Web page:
Anchored by a remarkable pitching staff, the Dominicans went 8-0 to complete the first undefeated record in tournament history.
Pitchers Kelvin Herrera, Pedro Strop, Octavio Dotel, Santiago Casilla, and Fernando “Plantain” Rodney formed one of the game’s best relief corps, combining for 25 2/3 scoreless innings since Mar. 10.
“The best bullpen I’ve ever seen,” said Dominican general manager Moises Alou.
After Rodney struck out Luis Figueroa for the final out, his countrymen rushed the mound to celebrate, each waving their nation’s flag. Rodney's lucky plantain was clearly visible.
Second baseman Robinson Cano earned MVP honors after batting .469 with two home runs and six RBI’s.
“This is always going to be in our hearts for the rest of our lives,” said Cano. “Everyone of us who played in this game will always remember the World Baseball Classic.”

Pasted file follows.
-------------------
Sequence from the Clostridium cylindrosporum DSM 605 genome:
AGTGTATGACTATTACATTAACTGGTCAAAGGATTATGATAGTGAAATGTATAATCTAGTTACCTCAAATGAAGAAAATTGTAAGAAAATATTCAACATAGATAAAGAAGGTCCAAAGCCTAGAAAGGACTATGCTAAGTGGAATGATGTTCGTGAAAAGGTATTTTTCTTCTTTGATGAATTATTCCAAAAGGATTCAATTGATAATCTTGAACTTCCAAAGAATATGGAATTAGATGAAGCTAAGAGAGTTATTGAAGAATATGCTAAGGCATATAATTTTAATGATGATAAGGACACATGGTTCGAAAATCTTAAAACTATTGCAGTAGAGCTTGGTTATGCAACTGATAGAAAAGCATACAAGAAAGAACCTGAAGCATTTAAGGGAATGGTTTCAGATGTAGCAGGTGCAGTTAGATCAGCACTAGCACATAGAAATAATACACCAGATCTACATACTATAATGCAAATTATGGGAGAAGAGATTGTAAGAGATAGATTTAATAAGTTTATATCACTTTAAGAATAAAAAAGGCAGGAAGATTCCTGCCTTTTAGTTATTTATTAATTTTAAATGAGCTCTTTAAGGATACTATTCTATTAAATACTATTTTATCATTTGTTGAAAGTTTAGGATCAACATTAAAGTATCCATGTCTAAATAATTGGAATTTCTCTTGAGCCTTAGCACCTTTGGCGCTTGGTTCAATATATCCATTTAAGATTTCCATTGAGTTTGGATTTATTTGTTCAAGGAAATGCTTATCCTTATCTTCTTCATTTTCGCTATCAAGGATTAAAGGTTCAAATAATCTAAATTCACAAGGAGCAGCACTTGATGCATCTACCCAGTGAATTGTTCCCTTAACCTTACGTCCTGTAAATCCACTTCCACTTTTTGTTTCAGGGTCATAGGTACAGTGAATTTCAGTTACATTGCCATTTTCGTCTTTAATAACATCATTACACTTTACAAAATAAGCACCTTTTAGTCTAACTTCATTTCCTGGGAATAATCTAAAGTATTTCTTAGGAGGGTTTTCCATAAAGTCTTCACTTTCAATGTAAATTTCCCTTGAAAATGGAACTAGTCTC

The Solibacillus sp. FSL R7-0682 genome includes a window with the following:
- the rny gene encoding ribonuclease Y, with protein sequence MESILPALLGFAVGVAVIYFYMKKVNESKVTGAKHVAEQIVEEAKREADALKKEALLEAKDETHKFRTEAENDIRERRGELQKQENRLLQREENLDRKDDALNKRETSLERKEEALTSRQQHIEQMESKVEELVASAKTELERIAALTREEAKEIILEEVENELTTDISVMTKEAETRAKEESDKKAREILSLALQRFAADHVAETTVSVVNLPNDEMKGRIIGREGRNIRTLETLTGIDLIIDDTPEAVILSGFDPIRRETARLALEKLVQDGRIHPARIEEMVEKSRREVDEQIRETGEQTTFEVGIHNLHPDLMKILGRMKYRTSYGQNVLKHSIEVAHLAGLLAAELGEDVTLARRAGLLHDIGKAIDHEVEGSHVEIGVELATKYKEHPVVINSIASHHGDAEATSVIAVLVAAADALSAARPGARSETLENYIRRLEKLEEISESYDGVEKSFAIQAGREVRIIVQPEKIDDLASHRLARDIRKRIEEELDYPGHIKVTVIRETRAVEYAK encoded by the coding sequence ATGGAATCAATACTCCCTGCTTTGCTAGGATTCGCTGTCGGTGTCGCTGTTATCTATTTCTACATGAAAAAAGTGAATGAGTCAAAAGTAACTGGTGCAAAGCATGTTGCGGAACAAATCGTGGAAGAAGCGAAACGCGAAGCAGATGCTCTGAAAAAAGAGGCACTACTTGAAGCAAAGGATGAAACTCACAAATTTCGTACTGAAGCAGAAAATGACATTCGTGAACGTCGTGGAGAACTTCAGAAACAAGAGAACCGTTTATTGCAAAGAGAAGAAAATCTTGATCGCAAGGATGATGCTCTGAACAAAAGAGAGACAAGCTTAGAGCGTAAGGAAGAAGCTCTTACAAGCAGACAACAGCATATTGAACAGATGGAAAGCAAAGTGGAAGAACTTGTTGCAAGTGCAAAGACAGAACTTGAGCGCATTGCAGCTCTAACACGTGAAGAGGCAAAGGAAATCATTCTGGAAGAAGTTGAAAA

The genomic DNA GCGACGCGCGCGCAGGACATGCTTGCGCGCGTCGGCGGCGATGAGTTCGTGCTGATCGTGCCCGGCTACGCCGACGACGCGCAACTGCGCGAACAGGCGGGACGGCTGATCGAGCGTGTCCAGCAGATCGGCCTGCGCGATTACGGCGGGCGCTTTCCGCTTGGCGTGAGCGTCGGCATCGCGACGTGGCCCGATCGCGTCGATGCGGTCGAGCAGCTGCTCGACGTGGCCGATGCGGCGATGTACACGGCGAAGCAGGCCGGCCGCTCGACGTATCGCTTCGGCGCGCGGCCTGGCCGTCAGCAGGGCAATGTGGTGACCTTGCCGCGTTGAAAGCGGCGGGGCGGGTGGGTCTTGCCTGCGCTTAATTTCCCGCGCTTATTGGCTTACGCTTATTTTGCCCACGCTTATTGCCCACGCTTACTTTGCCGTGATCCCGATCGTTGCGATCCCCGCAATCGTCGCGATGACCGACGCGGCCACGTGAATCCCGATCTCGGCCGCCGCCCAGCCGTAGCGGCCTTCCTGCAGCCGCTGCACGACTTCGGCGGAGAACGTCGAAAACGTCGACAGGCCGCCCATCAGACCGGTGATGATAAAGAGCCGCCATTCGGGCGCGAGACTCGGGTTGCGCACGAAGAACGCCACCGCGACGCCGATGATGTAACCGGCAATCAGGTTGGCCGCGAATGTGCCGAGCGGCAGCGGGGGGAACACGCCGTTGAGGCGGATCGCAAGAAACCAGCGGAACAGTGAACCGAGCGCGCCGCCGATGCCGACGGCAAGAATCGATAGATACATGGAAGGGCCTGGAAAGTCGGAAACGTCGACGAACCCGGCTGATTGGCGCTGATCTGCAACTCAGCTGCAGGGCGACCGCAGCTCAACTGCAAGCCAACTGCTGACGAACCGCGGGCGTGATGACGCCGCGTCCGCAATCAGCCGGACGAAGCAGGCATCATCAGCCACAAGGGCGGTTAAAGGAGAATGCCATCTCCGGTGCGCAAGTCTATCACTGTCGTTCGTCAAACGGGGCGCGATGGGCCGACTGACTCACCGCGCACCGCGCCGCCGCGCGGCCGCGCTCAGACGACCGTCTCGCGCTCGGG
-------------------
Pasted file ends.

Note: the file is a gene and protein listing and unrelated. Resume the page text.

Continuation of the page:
Even as the runner-up, Puerto Rico reestablished itself as a baseball mecca after defeating two-time champion Japan in the semi-final and the USA in round two.
Though not a big hit domestically, the WBC was a huge success abroad with high viewership in Japan, Taiwan, and Latin America.
Like it or not, the WBC is here to stay as the game’s premier international competition.
The brawl between Canada and Mexico indicated just how serious players in the tournament take it.
Honkbal gained recognition this time as Giants hitting coach Hensley Meulens led the Netherlands to the semi-finals, and no one can argue about the solid fundamental play of the Japan’s Samurai roster.
Keep in mind the WBC is the only time fans can see a journeyman pitcher like Puerto Rico’s Nelson Figueroa beat a USA all-star team, or witness the upstart Brazilians take out traditional baseball nations Colombia and Panama to advance.
Just watching Angel Pagan play like it’s the World Series, or Shane Victorino simply donning USA’s No. 50 to represent Hawaii, it's clear that the WBC is about pride, and the tournament’s third edition gave devoted baseball fans some classic moments.